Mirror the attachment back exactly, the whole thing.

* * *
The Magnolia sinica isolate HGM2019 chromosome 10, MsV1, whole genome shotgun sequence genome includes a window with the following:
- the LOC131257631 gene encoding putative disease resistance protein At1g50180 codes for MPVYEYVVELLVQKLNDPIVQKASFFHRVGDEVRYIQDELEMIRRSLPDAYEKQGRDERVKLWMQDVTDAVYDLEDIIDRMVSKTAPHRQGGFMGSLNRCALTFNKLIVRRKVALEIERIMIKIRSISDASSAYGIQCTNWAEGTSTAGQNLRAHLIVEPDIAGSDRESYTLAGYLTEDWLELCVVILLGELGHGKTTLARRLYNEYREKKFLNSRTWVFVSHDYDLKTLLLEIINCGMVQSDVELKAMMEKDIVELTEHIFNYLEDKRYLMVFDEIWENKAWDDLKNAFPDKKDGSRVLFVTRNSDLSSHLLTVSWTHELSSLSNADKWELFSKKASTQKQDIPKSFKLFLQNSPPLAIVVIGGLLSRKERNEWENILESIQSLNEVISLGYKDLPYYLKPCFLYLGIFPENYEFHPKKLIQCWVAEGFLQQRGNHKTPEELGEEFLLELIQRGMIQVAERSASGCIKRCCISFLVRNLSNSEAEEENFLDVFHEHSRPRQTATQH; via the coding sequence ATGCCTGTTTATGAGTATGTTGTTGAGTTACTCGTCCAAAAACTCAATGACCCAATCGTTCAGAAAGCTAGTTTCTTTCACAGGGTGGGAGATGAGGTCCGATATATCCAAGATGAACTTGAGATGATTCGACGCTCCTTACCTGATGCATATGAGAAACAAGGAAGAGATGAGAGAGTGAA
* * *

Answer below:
The Magnolia sinica isolate HGM2019 chromosome 10, MsV1, whole genome shotgun sequence genome includes a window with the following:
- the LOC131257631 gene encoding putative disease resistance protein At1g50180 codes for MPVYEYVVELLVQKLNDPIVQKASFFHRVGDEVRYIQDELEMIRRSLPDAYEKQGRDERVKLWMQDVTDAVYDLEDIIDRMVSKTAPHRQGGFMGSLNRCALTFNKLIVRRKVALEIERIMIKIRSISDASSAYGIQCTNWAEGTSTAGQNLRAHLIVEPDIAGSDRESYTLAGYLTEDWLELCVVILLGELGHGKTTLARRLYNEYREKKFLNSRTWVFVSHDYDLKTLLLEIINCGMVQSDVELKAMMEKDIVELTEHIFNYLEDKRYLMVFDEIWENKAWDDLKNAFPDKKDGSRVLFVTRNSDLSSHLLTVSWTHELSSLSNADKWELFSKKASTQKQDIPKSFKLFLQNSPPLAIVVIGGLLSRKERNEWENILESIQSLNEVISLGYKDLPYYLKPCFLYLGIFPENYEFHPKKLIQCWVAEGFLQQRGNHKTPEELGEEFLLELIQRGMIQVAERSASGCIKRCCISFLVRNLSNSEAEEENFLDVFHEHSRPRQTATQH; via the coding sequence ATGCCTGTTTATGAGTATGTTGTTGAGTTACTCGTCCAAAAACTCAATGACCCAATCGTTCAGAAAGCTAGTTTCTTTCACAGGGTGGGAGATGAGGTCCGATATATCCAAGATGAACTTGAGATGATTCGACGCTCCTTACCTGATGCATATGAGAAACAAGGAAGAGATGAGAGAGTGAA